Effect of initial dye concentration

Degradation of MG was performed with different initial concentrations (25–200 mg/l). As shown in Fig. 8, Pseudomonas plecoglossicide MG2 showed high efficiency in MG degradation at MG concentrations of 25–100 mg/l with nearly complete degradation after 96 h for 25–50 mg/l MG (94.7%) and 120 h for 100 mg/l MG (81.5%). Meanwhile, at 200 mg/l MG, the degradation percent decreased to about 18.9% even after 144 h incubation. Moreover, the bacterial density in the culture medium was remarkably decreased and the degradation efficiency was reduced to about 8% at 400 mg/l MG after incubation for 144 h (data not shown). With a further increase in MG concentration greater than 400 mg/l, the decolorization was negligible, indicating the inhibition effect of high MG concentration on the growth and activity of the tested organism.

Fig. 8
figure 8

Effect of initial MG concentration on its degradation efficiency by Pseudomonas plecoglossicide MG2

Tony et al. [44] suggested that the decolorization rate decreased gradually as dye concentration increased. This reduction might be related to the toxic effect of dye on bacterial cells or the incorrect binding of the dye molecules with the enzyme active sites. In accordance with these results, MG at higher concentrations could inhibit the growth of Kocuriarosea MTCC 1532 [37], Pseudomona veronii JW3-6 [42] and Bacillus vietnamensis MSB17 [20].


The results depicted in Figs. 9, 10, 11 showed the performance of AS, TC-AS and TC bioreactors at different concentrations of malachite green (50, 100 and 150 mg/l).

Fig. 9
figure 9

Variation of different pollution parameters at 50 mg/l MG for the different bioreactors. A, B and C are, activated sludge, tested culture-activated sluge, tested culture bioreactors, respectively

Fig. 10
figure 10

Heatmap showing the performance of different bioreactors at 100 mg/l MG. A, B and C are activated sludge, tested culture-activated sluge, tested culture bioreactors, respectively

Fig. 11
figure 11

Area plot showing the performance of different bioreactors at 150 mg/l of MG. A, B and C are activated sludge, tested culture-activated sluge, tested culture bioreactors, respectively

Effect of simulated wastewater pH on MG decolorization

The pH of wastewater plays an important role in dye decolorization. It was reported that bacterial strains have a favorable pH 7–8 for decolorization [34].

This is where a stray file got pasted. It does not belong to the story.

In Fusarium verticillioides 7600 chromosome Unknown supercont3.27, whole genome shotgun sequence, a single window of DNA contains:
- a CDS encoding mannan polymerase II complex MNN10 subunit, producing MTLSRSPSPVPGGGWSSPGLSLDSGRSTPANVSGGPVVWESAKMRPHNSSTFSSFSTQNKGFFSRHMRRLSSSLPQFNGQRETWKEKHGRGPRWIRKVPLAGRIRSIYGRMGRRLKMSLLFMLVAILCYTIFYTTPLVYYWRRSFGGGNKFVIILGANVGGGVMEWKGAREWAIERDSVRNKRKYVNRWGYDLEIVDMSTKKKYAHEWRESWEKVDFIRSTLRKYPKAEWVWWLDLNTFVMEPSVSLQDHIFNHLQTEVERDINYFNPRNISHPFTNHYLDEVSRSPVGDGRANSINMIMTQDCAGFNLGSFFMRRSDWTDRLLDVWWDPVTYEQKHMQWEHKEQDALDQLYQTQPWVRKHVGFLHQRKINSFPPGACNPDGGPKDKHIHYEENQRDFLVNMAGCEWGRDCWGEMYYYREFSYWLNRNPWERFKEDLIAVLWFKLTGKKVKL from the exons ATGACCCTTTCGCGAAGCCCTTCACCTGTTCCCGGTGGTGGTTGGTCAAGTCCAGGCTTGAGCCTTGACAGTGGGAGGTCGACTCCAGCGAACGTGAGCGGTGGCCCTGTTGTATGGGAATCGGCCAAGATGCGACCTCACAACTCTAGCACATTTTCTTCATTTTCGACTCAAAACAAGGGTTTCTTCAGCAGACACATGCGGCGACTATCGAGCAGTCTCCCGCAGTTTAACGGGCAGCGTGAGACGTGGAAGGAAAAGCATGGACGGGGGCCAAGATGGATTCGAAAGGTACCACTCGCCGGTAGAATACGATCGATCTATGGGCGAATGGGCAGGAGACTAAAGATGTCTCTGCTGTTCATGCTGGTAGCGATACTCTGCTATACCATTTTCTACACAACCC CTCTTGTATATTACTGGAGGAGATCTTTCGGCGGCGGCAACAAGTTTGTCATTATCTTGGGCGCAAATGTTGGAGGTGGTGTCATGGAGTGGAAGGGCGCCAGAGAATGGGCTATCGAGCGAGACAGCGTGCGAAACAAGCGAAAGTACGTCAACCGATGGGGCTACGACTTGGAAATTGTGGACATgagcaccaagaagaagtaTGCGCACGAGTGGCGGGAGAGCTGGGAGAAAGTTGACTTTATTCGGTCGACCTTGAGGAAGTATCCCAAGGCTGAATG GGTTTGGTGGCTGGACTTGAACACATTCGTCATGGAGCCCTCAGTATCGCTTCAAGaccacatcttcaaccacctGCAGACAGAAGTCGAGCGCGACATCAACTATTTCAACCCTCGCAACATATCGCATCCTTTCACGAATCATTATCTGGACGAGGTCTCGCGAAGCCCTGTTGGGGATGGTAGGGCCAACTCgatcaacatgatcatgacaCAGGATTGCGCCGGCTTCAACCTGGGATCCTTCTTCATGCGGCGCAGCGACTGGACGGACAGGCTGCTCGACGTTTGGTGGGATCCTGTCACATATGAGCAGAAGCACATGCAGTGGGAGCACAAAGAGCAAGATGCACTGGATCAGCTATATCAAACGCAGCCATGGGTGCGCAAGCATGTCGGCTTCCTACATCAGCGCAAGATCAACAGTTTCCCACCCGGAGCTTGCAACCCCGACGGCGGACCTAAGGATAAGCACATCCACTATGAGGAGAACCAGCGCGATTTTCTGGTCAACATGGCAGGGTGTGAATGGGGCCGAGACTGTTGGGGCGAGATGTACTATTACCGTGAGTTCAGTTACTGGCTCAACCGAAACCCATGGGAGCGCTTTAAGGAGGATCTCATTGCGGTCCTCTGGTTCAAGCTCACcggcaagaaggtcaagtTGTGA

The effect of AS on MG decolorization at different dye concentrations was achieved at an optimal pH varied from 7.3 to 7.6 at 50 mg/l MG, 8–8.3 at 100 mg/l and 7.2 − 7.8 at 150 mg/l. The results showed that high decolorization for AS was achieved at 100 mg MG/l with an average percentage removal of 98.3% at a pH ranged from 8 to 8.3. Increasing the concentration of dye up to 150 mg/l leads to decrement of the decolorization percentage to 36.5%. Chen [10] reported that using conventional AS was not efficient for decolorization of dyes at high concentrations. On the other hand, it was noticed that the TC-AS decolrization efficiency was almost the same at 100 mg MG/l and 150 mg/l reached a value greater than 98% at a pH ranged from 7.9 to 8.3. However, TC showed the highest dye decolorization efficiency with an average value exceeding 99% at 100 and 150 mg MG/l at an optimal pH ranged from 8.3 to 8.6. These results are in agreement with the data reported by Mahmoud et al. [28]. Shah [41] found that using the isolated pure strain either alone or mixed with AS increase the decolorization of MG in the presence of carbon source. The cell surface was improved to be negatively charged and leads to more ionic attraction leading to a high binding affinity of MG molecules [34]. It was reported that at alkaline medium (pH > 7) the uptake of MG increased due to the change in polarity [31]. In the present work, the obtained results as illustrated in Figs. 9, 10, 11 showed clearly that MG removal increased as pH of the solution increased and the best decolorization occurred at alkaline medium (pH > 7.9).

Effect of dye concentration on organic matter removal

Decolorization of MG is mainly affected by dye concentration [15]. Figures 9, 10, 11 show the variation of COD concentration with time (days) at different dye concentrations. Effect of different concentrations of MG were examined starting from 50 mg/l, then increased to 100 mg/l and finally 150 mg/l on the degradation rate of MG in simulated wastewater using different bioreactors. It was obvious that at the lowest MG concentration (50 mg/l), TC achieved the best removal efficiency for COD compared to AS and TC-AS in the order of TC > AS > TC-AS. While increasing the concentration up to 100 mg/l, the performance was in the order of TC > TC-AS > AS. Moreover, reaching to 150 mg/l, the removal efficiency for organic matter was in the order of TC > TC-AS > AS. It is worth to mention that AS was deteriorated and reached 75.43% removal efficiency.

At 50 mg/l of MG, the AS reached a removal rate of almost 89.31% with an average COD removal value of 105.3 mgO2/l. This can be attributed to the capability of AS under aerobic conditions to produce certain enzymes such as manganese peroxidase and laccase which degrade MG to CO2 and water resulted in an increase of MLSS [16]. In this study, it was observed that the removal rate of COD by AS dropped from 89.31 to 75% with increasing the concentration of MG from 50 to 150 mg/l. This may be due to high MG concentrations caused incorporable impact on MLSS resulting in a change of AS characteristics [30]. As well as, at high MG concentrations, the surface of AS (aerobic granules) became sutured with dye [24]. It also attributed to the adsorption of MG to the sludge granules and the oxygen uptake rate decrement of biosorption [29].